Europa's ondoordachte zoektocht naar groei

BRUSSEL – Een paar maanden geleden ondertekenden 25 van de 27 lidstaten van de Europese Unie plechtig een verdrag dat hen verplichtte harde grenzen voor hun begrotingstekorten op te nemen in hun nationale grondwetten. Dit zogenoemde 'begrotingspact' was de sleutelvoorwaarde om Duitsland ermee te laten instemmen de financiering van de noodfondsen van de eurozone aanzienlijk te verhogen, en om de Europese Centrale Bank (ECB) haar 'langetermijnherfinancieringsoperatie' (LTRO) van €1 bln te laten uitvoeren, die van essentieel belang is voor de stabilisering van de financiële markten.

Vandaag is de aandacht van de eurozone echter verschoven naar de groei. Dit is een patroon dat zich in de Europese politiek telkens herhaalt: bezuinigingen worden afgekondigd en verdedigd als voorwaarde voor groei, maar als de recessie vervolgens blijkt te bijten, wordt groei de voorwaarde voor het doorgaan met de bezuinigingen.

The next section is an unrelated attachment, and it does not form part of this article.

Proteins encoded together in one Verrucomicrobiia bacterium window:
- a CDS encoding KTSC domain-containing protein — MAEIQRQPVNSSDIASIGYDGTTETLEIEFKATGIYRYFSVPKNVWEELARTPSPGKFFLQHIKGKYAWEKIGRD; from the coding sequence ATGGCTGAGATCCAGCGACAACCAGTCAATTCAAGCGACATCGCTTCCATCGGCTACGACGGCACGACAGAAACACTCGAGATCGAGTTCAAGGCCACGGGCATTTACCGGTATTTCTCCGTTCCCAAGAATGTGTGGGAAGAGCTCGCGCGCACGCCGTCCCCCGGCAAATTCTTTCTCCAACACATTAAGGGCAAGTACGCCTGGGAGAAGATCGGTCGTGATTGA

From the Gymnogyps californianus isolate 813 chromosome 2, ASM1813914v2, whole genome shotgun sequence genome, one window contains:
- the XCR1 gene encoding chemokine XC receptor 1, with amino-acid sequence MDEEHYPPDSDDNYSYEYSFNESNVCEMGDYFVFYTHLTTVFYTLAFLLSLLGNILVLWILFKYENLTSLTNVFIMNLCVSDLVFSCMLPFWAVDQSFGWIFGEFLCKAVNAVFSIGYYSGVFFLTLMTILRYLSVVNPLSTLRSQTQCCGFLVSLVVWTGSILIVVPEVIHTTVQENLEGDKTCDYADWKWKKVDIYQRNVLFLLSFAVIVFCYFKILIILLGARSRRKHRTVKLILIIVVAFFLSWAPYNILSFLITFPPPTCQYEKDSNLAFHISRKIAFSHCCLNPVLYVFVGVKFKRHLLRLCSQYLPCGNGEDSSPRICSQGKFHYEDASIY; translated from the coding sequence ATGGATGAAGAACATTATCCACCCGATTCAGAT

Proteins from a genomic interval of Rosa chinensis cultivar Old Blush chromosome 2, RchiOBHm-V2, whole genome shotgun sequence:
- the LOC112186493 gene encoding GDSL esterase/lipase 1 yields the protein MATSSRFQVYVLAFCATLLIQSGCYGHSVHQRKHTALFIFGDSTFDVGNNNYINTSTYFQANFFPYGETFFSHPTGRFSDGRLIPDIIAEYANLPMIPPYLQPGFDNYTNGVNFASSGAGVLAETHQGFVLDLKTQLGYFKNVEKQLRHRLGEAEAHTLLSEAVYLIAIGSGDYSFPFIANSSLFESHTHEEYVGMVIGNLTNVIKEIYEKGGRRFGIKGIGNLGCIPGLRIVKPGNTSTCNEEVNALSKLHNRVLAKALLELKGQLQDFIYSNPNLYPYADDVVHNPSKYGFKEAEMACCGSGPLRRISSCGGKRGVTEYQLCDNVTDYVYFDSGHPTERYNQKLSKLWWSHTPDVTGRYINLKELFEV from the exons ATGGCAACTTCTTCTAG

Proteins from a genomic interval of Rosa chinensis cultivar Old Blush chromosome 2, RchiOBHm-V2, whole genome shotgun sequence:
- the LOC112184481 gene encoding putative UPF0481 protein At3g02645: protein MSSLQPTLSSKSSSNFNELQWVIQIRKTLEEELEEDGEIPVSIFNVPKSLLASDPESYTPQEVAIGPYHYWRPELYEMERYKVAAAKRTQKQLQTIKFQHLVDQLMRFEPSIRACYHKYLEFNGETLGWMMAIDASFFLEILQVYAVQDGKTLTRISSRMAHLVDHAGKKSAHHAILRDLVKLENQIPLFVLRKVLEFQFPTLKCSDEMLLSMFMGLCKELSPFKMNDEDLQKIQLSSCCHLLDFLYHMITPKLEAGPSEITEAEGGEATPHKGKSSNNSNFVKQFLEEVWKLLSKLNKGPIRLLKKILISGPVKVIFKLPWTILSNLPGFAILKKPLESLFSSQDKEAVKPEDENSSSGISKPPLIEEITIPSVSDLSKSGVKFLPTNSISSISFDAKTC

Ongeveer vijftien jaar geleden had Europa te maken met een soortgelijke cyclus. Begin jaren negentig, toen de plannen voor de Europese Monetaire Unie werden opgesteld, eiste Duitsland een 'Stabiliteitspact' als prijs voor het opgeven van de Duitse mark. Toen Europa na 1995 in een diepe recessie terechtkwam, verschoof de aandacht naar de groei, en werd het 'Stabiliteitspact' het 'Pact voor Stabiliteit en Groei,' nadat de Europese Raad in 1997 een resolutie over “groei en ontwikkeling” had aangenomen.

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